Accidental Intra-arterial Injection

Severe digit or limb injury including amputation has occurred from accidental intra-arterial injection of medications as well as illicit drugs. Common sites include the brachial artery at the elbow or dorsum of the hand in the radial artery, as well as inadvertent injection into arterial lines in-situ.

The most severe limb injury has occurred after Pentothal, Diazepam, Penicillin, and Clindamycin. The most commonly injected illicit medications were crushed benzodiazepines (most commonly flunitrazepam). The potential for damage depends on the drug injected, and also its formulation – benzyl alcohol appears more harmful; commonly used agents like Propofol, Succinylcholine, Rocuronium, Fentanyl, amd Ketamine have not resulted in severe injury generally, although Propofol may cause severe pain.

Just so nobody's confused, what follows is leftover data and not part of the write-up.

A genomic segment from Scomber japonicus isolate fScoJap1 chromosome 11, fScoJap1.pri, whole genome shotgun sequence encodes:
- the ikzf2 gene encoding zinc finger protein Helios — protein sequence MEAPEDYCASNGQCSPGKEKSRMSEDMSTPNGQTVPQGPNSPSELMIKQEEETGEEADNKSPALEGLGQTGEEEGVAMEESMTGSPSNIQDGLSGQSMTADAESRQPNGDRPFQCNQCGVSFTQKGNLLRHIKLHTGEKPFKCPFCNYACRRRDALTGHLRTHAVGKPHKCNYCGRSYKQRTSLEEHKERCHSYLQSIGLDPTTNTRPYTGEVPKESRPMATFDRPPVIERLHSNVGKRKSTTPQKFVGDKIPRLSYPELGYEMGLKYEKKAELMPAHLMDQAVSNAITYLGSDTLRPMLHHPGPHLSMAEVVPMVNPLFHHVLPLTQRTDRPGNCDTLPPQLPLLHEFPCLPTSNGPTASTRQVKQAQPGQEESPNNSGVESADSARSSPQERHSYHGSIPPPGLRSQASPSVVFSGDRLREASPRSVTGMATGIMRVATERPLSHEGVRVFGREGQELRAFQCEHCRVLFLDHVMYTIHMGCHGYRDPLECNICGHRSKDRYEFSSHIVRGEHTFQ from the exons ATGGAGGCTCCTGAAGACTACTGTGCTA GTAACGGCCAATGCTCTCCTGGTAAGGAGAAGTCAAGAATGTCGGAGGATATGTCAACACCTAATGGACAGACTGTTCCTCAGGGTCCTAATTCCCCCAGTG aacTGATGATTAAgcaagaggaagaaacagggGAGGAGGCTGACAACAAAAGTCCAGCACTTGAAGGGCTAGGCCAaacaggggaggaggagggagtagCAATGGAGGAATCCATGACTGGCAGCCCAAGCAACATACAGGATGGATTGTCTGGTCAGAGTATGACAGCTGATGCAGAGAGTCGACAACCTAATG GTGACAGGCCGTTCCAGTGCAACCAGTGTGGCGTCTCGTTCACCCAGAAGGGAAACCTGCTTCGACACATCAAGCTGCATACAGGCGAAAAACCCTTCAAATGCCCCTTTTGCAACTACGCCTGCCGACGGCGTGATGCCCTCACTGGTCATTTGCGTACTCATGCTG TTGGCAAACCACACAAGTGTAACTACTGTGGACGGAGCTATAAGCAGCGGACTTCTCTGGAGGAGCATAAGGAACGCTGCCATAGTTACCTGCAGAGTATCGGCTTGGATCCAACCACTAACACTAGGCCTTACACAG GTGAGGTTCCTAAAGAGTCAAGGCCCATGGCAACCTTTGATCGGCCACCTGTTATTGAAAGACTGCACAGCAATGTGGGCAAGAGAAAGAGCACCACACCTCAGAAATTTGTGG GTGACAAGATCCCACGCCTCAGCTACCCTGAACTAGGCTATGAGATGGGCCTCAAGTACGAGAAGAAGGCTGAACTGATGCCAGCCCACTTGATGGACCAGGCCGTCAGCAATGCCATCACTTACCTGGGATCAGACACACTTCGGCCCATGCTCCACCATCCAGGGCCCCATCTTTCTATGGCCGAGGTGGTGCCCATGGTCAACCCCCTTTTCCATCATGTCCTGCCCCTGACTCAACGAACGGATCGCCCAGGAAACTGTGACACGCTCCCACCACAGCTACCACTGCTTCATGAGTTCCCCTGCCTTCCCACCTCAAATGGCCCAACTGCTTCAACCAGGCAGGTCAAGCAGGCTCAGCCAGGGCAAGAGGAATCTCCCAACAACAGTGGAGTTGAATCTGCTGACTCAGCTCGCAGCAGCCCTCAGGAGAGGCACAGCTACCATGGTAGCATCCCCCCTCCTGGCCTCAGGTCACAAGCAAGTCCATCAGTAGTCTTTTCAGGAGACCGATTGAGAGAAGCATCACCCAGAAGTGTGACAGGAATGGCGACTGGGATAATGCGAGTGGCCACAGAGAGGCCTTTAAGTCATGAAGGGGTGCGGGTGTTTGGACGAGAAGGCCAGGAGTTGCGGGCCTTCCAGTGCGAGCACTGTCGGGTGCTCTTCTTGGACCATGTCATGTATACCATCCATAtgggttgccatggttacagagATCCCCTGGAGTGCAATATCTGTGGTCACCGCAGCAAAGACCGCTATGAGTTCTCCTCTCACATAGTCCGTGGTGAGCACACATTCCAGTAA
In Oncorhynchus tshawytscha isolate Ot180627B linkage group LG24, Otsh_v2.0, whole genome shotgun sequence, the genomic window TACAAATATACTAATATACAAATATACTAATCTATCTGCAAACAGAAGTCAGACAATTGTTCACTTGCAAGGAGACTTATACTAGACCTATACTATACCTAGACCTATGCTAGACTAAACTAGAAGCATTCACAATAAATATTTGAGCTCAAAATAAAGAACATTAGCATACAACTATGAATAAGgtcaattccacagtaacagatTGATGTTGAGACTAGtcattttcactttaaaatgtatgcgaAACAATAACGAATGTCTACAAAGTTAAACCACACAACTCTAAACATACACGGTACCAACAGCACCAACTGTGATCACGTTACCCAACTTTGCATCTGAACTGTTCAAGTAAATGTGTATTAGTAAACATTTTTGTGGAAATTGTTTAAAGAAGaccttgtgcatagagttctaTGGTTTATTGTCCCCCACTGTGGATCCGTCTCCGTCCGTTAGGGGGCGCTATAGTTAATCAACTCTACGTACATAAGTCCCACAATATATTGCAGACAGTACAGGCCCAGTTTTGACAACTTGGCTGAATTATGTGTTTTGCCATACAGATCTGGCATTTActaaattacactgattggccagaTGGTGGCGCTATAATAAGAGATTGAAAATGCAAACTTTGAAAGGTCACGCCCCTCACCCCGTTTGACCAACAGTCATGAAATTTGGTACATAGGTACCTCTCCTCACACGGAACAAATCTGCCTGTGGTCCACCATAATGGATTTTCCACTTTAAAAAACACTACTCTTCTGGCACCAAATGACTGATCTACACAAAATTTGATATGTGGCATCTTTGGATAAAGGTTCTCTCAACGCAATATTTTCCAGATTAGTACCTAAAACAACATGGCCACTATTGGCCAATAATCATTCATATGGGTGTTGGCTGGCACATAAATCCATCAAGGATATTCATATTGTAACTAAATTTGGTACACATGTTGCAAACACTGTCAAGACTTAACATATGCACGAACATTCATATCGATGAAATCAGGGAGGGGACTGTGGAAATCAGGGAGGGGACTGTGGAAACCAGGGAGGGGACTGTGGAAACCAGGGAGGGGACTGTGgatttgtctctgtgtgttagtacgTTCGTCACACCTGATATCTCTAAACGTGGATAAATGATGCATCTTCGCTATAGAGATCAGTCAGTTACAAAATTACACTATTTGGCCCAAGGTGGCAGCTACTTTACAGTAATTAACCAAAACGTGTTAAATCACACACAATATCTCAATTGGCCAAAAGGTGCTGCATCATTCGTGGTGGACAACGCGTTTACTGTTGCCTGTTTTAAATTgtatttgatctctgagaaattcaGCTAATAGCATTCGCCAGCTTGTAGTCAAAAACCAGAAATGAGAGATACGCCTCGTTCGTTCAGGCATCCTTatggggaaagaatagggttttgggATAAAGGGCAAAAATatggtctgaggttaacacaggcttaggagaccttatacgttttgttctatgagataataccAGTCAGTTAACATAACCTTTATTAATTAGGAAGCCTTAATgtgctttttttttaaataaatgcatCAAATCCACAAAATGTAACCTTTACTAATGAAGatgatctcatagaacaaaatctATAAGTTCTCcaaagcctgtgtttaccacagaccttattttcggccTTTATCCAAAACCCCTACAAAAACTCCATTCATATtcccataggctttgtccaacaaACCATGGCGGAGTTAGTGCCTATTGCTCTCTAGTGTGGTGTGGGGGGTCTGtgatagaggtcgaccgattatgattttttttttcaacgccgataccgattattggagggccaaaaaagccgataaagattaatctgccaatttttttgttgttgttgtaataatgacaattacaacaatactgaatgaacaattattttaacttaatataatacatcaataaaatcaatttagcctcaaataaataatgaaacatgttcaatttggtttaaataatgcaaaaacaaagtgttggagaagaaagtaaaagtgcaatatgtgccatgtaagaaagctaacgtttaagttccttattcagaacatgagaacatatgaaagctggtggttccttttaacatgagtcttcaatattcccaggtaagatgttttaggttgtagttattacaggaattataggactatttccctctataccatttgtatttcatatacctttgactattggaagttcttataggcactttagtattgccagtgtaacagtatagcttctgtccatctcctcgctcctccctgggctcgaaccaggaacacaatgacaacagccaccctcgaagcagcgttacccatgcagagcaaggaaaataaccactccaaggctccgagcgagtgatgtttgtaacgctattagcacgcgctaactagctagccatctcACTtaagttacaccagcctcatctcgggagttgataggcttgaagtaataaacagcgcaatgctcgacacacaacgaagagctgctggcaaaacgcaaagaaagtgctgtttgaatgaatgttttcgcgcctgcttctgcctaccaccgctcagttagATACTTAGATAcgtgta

Incidence is difficult to determine and has been estimated between 1:3,440 and 1:56,000 with old data. Mechanisms of injury can variously or in combination include direct endothelial injury, vasospasm, drug crystallization, and thrombosis.

Many empirical treatments have been reported with a less than strong evidence base, including steroids, vasodilators and nerve blocks. The most common regimes now recommended usually include anticoagulation with Heparin, Prostacyclin, and intra-arterial thrombolytics like TPA.

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